Yet LAPD has made a dozen more chalking arrest against Occupiers.
However, Occupiers say that the LAPD uses selective enforcement against them because the LAPD arrested no one for chalking at a permitted anti-Walmartprotest organized by unions and non-profit organizations two weeks ago inChinatown.
Not to mention, the city’s own parking enforcers use chalk on private property each time they leave a water-soluble mark on the tires of vehicles they wish to monitor for time restrictions. However, it is illegal to wipe of suck chalk under certain circumstances, so driving and activist beware.
The Occupiers plan to chalk up downtown, in front of City Hall, Police Headquarter, and other spots around downtown, in exercise and enjoyment of their Rights.
"Mainstream media may have written off the Occupy movement since the encampments were violently disbanded last year, said a female Occupier, 19, who was arrested in the raid, "but a group of activists still meet and take action and use digital media to spread the word about our activities."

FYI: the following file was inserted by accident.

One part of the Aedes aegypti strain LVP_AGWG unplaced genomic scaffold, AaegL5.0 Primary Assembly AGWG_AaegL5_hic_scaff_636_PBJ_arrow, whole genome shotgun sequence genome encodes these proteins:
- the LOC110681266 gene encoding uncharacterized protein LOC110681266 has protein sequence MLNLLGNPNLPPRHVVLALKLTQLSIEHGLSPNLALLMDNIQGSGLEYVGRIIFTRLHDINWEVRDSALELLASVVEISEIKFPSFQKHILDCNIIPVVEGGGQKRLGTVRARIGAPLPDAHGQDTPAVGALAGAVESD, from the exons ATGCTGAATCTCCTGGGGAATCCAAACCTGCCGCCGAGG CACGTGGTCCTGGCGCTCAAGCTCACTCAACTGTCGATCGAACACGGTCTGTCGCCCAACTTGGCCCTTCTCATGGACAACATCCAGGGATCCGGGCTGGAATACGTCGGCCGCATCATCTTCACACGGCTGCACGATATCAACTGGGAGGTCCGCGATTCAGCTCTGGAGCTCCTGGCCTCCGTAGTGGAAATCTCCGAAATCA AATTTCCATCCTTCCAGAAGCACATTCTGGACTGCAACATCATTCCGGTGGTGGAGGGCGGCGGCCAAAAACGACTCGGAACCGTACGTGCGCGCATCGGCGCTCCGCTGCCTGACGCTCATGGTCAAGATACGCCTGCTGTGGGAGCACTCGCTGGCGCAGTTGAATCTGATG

Occupy LA's plan is to widely disseminate chalk at this Thursday’s Downtown Artwalk and video the project and to get local media to cover their efforts.
The dream is that the campaign will go viral and LAPD will stop blatantly violating their Rights.
"We need a safe space to express our political views.” Another Occupier said.
A male Occupier, 22, who was arrested for chalking last week, says the campaign's message works for him.
"Our encampment was violently raided by LAPD," he said, “and now we’re being targeted by LAPD for our activism."
Occupiers say public awareness is the key to stopping the LAPD.
“We need to get the word out there. I showed a bunch of my friends our idea and they thought it was awesome," he added.
It shouldn't take this kind of effort to make us see the need closest to home. But it does.
The LA Times featured an article about Weingart Center on skid row which has launched a chalk-art campaign to raise money for homeless services but as far as we know, the LAPD hasn’t arrested any of them yet.*This was adapted from the LA Times article mentioned above.
*This was adapted from the LA Times article mentioned above.
Photo: Occupy LA